Yale Valley is not ‘unpopulated’
I wish to correct the impression being given the public by some members of the anti-BPA powerline groups.
Their pet project has been the so-called “Eastern Route,” and to promote it, they like to refer to it as “unpopulated” and “land owned by timber companies.” In fact, this proposed line zigzags through eastern Yale Valley and impacts hundreds of residents there. There are a number of homes within a few hundred feet of the line, and, yes, children live in some of those, also. This is not a line through an “unpopulated area” as they are eager to assert.
They also state repeatedly that the line runs mostly through company holdings. Not so. For instance, the easement runs down the property line between us, with our home of 32 years, and our neighbors. Most of the residents in Yale Valley and vicinity live on small acreages, many of which are partly forested. However, none of them are timber companies, either.
I researched power lines 9 and 25 on the BPA map of routes under consideration for this project. Those two lines were constructed in 1939. Over 70 years ago. Since then hundreds of homes have been built next to those easements. And people bought them, and rent them, and live in them. But when they did so, they knew the power lines were there. It was a decision they willingly made, for reasons of convenience, economics, or whatever. But it was their decision.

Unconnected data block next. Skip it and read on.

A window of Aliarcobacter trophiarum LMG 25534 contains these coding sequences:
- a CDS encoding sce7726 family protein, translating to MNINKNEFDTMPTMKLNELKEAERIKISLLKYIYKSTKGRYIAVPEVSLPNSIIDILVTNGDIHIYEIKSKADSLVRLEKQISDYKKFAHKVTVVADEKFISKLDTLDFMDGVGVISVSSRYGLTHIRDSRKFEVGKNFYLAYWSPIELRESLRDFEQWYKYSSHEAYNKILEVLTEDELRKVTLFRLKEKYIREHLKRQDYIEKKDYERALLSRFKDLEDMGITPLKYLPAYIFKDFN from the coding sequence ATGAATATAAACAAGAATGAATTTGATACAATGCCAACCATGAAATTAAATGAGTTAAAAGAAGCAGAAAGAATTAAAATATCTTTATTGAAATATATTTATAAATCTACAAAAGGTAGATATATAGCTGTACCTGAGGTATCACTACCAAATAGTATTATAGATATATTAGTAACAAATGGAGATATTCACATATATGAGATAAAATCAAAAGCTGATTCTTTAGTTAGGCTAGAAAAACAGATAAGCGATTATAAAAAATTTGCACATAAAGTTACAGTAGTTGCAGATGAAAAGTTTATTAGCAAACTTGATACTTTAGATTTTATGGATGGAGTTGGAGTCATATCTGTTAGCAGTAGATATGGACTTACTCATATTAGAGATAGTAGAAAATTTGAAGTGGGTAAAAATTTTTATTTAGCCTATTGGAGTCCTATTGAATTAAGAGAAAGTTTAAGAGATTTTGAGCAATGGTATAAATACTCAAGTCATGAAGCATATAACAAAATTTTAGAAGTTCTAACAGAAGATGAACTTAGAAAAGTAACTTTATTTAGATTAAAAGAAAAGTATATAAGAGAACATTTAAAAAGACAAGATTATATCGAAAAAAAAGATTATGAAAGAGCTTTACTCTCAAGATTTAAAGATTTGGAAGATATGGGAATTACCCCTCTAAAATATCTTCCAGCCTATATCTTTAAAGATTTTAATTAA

Current KV loads for those lines are from 230 KV to 345 KV, and the existing towers range from 60′ to 125′ tall. The new line, built here, would increase the KV to 500 and the tower heights to 120 feet to 150 feet. I’m even told that having multiple lines can actually decrease the EMF readings. This is where the new line should go.
The people in Yale Valley tolerate many inconveniences to live in our secluded little mountain valley community. To be treated as though we do not count for anything, (or, in fact, do not even exist), is not only an insult. It is just plain wrong.
Patti Olson, Ariel